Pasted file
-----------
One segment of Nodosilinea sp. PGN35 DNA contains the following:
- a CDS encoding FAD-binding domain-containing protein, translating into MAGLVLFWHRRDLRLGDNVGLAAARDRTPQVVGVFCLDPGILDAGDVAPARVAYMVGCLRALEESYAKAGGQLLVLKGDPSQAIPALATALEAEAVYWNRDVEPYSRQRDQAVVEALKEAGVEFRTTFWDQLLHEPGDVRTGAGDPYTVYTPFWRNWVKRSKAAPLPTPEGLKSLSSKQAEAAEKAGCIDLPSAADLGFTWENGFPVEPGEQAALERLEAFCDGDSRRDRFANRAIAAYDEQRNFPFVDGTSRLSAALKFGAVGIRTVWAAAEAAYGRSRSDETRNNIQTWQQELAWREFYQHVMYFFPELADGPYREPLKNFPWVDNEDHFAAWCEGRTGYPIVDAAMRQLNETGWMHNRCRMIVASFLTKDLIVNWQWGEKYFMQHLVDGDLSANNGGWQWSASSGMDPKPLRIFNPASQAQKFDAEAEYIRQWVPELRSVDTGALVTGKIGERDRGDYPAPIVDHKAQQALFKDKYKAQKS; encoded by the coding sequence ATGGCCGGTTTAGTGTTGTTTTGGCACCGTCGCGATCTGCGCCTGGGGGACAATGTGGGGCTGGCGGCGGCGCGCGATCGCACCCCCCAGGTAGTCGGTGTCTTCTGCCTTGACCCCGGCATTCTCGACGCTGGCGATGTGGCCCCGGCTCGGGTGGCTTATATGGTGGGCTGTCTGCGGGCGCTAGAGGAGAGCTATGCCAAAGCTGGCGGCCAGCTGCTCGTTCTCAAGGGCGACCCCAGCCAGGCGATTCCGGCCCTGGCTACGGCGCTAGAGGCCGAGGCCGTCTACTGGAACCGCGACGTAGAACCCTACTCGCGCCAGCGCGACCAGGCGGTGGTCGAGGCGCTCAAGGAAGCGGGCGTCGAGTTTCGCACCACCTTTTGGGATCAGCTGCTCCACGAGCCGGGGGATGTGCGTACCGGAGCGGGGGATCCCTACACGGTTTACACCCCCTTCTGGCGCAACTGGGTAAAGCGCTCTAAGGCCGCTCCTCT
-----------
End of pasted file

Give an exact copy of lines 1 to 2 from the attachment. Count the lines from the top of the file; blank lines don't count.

One segment of Nodosilinea sp. PGN35 DNA contains the following:
- a CDS encoding FAD-binding domain-containing protein, translating into MAGLVLFWHRRDLRLGDNVGLAAARDRTPQVVGVFCLDPGILDAGDVAPARVAYMVGCLRALEESYAKAGGQLLVLKGDPSQAIPALATALEAEAVYWNRDVEPYSRQRDQAVVEALKEAGVEFRTTFWDQLLHEPGDVRTGAGDPYTVYTPFWRNWVKRSKAAPLPTPEGLKSLSSKQAEAAEKAGCIDLPSAADLGFTWENGFPVEPGEQAALERLEAFCDGDSRRDRFANRAIAAYDEQRNFPFVDGTSRLSAALKFGAVGIRTVWAAAEAAYGRSRSDETRNNIQTWQQELAWREFYQHVMYFFPELADGPYREPLKNFPWVDNEDHFAAWCEGRTGYPIVDAAMRQLNETGWMHNRCRMIVASFLTKDLIVNWQWGEKYFMQHLVDGDLSANNGGWQWSASSGMDPKPLRIFNPASQAQKFDAEAEYIRQWVPELRSVDTGALVTGKIGERDRGDYPAPIVDHKAQQALFKDKYKAQKS; encoded by the coding sequence ATGGCCGGTTTAGTGTTGTTTTGGCACCGTCGCGATCTGCGCCTGGGGGACAATGTGGGGCTGGCGGCGGCGCGCGATCGCACCCCCCAGGTAGTCGGTGTCTTCTGCCTTGACCCCGGCATTCTCGACGCTGGCGATGTGGCCCCGGCTCGGGTGGCTTATATGGTGGGCTGTCTGCGGGCGCTAGAGGAGAGCTATGCCAAAGCTGGCGGCCAGCTGCTCGTTCTCAAGGGCGACCCCAGCCAGGCGATTCCGGCCCTGGCTACGGCGCTAGAGGCCGAGGCCGTCTACTGGAACCGCGACGTAGAACCCTACTCGCGCCAGCGCGACCAGGCGGTGGTCGAGGCGCTCAAGGAAGCGGGCGTCGAGTTTCGCACCACCTTTTGGGATCAGCTGCTCCACGAGCCGGGGGATGTGCGTACCGGAGCGGGGGATCCCTACACGGTTTACACCCCCTTCTGGCGCAACTGGGTAAAGCGCTCTAAGGCCGCTCCTCT